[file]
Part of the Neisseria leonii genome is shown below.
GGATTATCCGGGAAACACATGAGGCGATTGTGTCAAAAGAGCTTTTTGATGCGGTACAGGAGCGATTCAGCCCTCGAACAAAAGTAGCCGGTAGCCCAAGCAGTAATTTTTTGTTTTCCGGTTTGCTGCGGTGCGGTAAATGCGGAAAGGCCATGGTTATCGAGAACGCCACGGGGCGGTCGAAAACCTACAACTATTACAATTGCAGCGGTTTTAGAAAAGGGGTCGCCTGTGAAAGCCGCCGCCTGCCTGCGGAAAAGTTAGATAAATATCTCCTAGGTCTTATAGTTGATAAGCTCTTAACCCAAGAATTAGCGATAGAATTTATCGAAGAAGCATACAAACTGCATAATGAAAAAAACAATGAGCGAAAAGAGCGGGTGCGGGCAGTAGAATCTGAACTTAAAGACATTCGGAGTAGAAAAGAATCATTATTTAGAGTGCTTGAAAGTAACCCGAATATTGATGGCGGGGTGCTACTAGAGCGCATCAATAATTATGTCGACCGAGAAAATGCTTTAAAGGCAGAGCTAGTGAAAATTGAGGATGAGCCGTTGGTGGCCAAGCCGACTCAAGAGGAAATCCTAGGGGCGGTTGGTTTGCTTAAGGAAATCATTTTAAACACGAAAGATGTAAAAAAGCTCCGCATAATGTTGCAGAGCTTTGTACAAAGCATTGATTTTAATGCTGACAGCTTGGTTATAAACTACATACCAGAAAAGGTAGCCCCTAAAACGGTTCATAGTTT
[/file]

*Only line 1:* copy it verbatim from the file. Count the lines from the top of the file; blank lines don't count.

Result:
Part of the Neisseria leonii genome is shown below.